Statement of problem: Acrylic resin complete dentures exhibit certain unavoidable dimensional changes. Processing shrinkage and expansion due to water uptake are 2 important aspects influencing dimensional accuracy.
Purpose: This study investigated linear dimensional changes and water sorption of dentures processed by dry and wet heat with different rates of cooling.
Methods: Fine crosses marked on tinfoil inserts were placed at the incisive papilla and tuberosity regions of edentulous maxillary casts and incorporated into the dentures during polymerization by 3 processing techniques. A traveling microscope was used to measure the distances between the reference points to determine dimensional changes. Water uptake and content were determined by the mass changes of the dentures with an electronic balance. Data of linear dimensional change and water sorption were analyzed by multivariate analysis of variance and analysis of variance, respectively. Bonferroni simultaneous confidence intervals (95%) were applied for multiple comparison.
Results: Dry heat-processed and water bath-processed acrylic resin dentures did not exhibit significant differences in shrinkage (0.42% to 0.58%) at water saturation. Amounts of water sorption of dentures processed by dry and wet heat (0.50 and 0.48 mass%, respectively) were not significantly different, and their associated expansion did not entirely compensate for the processing shrinkage. The initial water content of dry heat-processed dentures (1.77 mass%) was unexpectedly slightly higher than that of wet heat-processed dentures (1.68 mass%). The rate at which the dentures cooled did not affect their initial water content and subsequent water uptake.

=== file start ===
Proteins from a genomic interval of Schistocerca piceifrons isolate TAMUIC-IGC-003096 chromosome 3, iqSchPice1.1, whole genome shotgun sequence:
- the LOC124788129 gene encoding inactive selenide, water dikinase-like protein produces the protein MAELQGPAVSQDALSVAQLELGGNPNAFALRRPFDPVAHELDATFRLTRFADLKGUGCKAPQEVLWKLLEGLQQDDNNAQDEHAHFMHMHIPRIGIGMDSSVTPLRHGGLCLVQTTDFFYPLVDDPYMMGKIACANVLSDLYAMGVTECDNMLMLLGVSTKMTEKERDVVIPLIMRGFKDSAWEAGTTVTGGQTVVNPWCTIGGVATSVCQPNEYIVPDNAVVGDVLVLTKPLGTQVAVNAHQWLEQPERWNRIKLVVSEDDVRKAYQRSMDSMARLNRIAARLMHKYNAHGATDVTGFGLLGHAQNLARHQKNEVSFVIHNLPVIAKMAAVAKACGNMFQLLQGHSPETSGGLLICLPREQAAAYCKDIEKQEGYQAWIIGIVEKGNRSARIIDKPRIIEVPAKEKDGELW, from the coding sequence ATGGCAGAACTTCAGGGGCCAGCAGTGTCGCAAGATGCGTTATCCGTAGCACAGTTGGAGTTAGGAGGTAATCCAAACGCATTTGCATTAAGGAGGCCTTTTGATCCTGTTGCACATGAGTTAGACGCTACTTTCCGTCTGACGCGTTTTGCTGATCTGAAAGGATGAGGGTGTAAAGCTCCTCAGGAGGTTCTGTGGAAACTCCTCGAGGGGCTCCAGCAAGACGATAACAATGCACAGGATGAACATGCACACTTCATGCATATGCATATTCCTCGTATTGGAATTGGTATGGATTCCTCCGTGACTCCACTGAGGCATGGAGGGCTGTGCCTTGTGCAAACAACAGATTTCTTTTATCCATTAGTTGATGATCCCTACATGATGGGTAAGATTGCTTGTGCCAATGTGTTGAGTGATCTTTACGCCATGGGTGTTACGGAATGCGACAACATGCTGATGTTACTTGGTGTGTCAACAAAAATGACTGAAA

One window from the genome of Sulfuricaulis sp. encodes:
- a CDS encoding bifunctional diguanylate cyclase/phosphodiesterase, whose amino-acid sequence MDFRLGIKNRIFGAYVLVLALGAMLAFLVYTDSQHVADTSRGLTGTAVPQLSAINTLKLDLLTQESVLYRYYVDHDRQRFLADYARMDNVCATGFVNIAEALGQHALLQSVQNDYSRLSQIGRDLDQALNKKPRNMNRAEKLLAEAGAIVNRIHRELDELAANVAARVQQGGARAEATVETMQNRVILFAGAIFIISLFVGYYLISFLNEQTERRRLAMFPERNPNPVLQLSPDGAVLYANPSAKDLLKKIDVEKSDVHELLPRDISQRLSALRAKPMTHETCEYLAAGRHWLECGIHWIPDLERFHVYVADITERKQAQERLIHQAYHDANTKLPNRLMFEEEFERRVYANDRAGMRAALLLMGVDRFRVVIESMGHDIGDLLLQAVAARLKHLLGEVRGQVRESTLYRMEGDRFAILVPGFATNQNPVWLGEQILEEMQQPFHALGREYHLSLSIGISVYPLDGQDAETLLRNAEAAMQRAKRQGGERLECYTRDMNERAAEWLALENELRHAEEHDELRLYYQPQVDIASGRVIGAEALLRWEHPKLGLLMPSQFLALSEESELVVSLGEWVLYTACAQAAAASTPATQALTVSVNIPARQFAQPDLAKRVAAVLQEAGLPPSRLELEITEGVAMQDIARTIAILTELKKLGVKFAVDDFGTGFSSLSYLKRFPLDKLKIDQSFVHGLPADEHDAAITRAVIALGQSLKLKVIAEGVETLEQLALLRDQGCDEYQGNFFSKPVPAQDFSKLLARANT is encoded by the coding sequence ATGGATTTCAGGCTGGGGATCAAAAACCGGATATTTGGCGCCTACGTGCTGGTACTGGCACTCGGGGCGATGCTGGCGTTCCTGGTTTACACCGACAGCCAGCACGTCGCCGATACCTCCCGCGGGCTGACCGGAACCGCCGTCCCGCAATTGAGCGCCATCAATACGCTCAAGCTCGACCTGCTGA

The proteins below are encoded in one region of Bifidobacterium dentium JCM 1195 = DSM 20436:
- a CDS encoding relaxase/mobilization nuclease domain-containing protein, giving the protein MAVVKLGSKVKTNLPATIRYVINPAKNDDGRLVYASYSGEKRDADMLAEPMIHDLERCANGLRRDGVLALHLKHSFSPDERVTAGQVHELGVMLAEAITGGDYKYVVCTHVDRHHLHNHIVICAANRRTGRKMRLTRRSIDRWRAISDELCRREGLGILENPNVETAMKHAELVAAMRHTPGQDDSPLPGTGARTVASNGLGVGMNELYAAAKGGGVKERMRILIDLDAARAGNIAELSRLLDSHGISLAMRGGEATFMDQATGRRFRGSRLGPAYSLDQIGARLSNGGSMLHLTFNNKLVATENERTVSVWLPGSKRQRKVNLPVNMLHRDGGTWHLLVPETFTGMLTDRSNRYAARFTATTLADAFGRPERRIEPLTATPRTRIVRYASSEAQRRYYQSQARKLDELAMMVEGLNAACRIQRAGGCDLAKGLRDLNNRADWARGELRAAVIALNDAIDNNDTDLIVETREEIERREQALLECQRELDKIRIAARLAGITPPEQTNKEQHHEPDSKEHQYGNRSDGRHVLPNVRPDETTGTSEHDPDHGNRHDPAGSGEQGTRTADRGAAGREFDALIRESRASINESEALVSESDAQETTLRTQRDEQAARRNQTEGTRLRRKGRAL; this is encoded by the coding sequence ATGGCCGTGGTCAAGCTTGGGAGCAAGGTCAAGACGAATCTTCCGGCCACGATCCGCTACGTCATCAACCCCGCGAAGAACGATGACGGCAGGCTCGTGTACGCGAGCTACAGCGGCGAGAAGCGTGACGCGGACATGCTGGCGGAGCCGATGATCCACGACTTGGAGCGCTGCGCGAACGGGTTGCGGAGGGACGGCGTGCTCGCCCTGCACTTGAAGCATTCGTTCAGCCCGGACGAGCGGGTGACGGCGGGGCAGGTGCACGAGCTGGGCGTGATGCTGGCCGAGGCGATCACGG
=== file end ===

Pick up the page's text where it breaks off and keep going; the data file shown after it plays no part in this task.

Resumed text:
Conclusions: Water uptake of dry and wet heat-processed acrylic resin dentures after deflasking was in both cases low, and the dentures did not reveal significant differences in shrinkage at water saturation. Air oven-processed and water bath-processed acrylic resin dentures show similar dimensional shrinkage at water saturation.